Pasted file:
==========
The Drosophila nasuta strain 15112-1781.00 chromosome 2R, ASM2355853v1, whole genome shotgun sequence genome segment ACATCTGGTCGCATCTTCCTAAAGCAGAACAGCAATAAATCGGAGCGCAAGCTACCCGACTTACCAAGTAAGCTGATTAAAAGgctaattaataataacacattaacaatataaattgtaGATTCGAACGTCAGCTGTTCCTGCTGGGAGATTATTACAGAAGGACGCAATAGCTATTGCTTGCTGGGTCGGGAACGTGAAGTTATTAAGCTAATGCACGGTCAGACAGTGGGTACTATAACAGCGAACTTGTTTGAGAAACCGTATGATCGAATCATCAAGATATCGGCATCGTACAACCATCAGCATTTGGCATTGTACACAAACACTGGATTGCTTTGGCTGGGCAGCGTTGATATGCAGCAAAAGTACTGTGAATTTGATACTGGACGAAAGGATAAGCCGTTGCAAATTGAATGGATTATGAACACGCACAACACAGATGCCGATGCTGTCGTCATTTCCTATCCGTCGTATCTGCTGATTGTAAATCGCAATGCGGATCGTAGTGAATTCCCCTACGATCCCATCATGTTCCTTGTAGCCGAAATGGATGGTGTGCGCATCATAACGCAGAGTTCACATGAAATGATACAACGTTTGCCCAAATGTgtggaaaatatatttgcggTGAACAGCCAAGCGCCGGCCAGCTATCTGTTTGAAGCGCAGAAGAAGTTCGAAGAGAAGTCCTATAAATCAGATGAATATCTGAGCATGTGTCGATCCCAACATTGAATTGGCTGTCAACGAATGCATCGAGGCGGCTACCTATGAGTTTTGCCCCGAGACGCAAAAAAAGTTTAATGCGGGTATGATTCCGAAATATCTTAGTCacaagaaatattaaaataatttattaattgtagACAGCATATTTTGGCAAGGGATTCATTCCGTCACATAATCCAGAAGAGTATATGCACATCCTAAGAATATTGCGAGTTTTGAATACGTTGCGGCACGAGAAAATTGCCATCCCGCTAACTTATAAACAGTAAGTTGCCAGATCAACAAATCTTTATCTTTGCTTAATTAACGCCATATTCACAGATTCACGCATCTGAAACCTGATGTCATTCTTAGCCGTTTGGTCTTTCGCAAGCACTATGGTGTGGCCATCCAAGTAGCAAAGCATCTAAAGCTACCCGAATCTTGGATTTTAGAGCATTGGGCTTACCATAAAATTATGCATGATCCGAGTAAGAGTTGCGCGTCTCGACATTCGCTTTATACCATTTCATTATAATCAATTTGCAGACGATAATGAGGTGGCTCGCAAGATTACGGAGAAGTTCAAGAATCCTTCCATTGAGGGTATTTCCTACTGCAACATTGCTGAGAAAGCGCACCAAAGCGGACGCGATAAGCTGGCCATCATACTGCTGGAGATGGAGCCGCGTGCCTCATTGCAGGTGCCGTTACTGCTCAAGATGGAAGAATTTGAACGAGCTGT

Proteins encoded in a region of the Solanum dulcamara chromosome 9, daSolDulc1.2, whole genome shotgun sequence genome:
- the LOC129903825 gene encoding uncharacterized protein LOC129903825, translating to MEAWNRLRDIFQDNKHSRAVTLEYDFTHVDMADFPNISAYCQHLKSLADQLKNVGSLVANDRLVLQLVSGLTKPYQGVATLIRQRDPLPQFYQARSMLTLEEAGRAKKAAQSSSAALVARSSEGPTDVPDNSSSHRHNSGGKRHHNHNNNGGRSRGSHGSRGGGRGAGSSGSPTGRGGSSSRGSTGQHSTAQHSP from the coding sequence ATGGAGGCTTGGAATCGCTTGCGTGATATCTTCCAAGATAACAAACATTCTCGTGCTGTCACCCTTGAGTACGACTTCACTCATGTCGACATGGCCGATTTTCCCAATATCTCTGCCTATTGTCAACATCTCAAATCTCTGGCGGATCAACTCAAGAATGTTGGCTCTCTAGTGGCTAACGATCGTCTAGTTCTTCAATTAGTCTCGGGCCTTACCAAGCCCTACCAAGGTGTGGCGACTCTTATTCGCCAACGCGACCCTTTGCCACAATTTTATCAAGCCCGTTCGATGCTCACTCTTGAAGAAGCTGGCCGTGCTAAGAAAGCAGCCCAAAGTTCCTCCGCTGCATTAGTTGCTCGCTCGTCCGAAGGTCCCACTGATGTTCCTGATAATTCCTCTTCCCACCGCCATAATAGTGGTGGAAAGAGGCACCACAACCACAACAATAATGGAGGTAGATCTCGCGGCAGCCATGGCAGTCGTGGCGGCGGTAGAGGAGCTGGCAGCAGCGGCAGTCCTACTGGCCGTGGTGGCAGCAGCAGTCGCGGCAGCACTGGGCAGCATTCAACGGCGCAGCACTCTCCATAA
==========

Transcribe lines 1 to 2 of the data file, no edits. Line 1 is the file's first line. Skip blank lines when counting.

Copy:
The Drosophila nasuta strain 15112-1781.00 chromosome 2R, ASM2355853v1, whole genome shotgun sequence genome segment ACATCTGGTCGCATCTTCCTAAAGCAGAACAGCAATAAATCGGAGCGCAAGCTACCCGACTTACCAAGTAAGCTGATTAAAAGgctaattaataataacacattaacaatataaattgtaGATTCGAACGTCAGCTGTTCCTGCTGGGAGATTATTACAGAAGGACGCAATAGCTATTGCTTGCTGGGTCGGGAACGTGAAGTTATTAAGCTAATGCACGGTCAGACAGTGGGTACTATAACAGCGAACTTGTTTGAGAAACCGTATGATCGAATCATCAAGATATCGGCATCGTACAACCATCAGCATTTGGCATTGTACACAAACACTGGATTGCTTTGGCTGGGCAGCGTTGATATGCAGCAAAAGTACTGTGAATTTGATACTGGACGAAAGGATAAGCCGTTGCAAATTGAATGGATTATGAACACGCACAACACAGATGCCGATGCTGTCGTCATTTCCTATCCGTCGTATCTGCTGATTGTAAATCGCAATGCGGATCGTAGTGAATTCCCCTACGATCCCATCATGTTCCTTGTAGCCGAAATGGATGGTGTGCGCATCATAACGCAGAGTTCACATGAAATGATACAACGTTTGCCCAAATGTgtggaaaatatatttgcggTGAACAGCCAAGCGCCGGCCAGCTATCTGTTTGAAGCGCAGAAGAAGTTCGAAGAGAAGTCCTATAAATCAGATGAATATCTGAGCATGTGTCGATCCCAACATTGAATTGGCTGTCAACGAATGCATCGAGGCGGCTACCTATGAGTTTTGCCCCGAGACGCAAAAAAAGTTTAATGCGGGTATGATTCCGAAATATCTTAGTCacaagaaatattaaaataatttattaattgtagACAGCATATTTTGGCAAGGGATTCATTCCGTCACATAATCCAGAAGAGTATATGCACATCCTAAGAATATTGCGAGTTTTGAATACGTTGCGGCACGAGAAAATTGCCATCCCGCTAACTTATAAACAGTAAGTTGCCAGATCAACAAATCTTTATCTTTGCTTAATTAACGCCATATTCACAGATTCACGCATCTGAAACCTGATGTCATTCTTAGCCGTTTGGTCTTTCGCAAGCACTATGGTGTGGCCATCCAAGTAGCAAAGCATCTAAAGCTACCCGAATCTTGGATTTTAGAGCATTGGGCTTACCATAAAATTATGCATGATCCGAGTAAGAGTTGCGCGTCTCGACATTCGCTTTATACCATTTCATTATAATCAATTTGCAGACGATAATGAGGTGGCTCGCAAGATTACGGAGAAGTTCAAGAATCCTTCCATTGAGGGTATTTCCTACTGCAACATTGCTGAGAAAGCGCACCAAAGCGGACGCGATAAGCTGGCCATCATACTGCTGGAGATGGAGCCGCGTGCCTCATTGCAGGTGCCGTTACTGCTCAAGATGGAAGAATTTGAACGAGCTGT

Proteins encoded in a region of the Solanum dulcamara chromosome 9, daSolDulc1.2, whole genome shotgun sequence genome: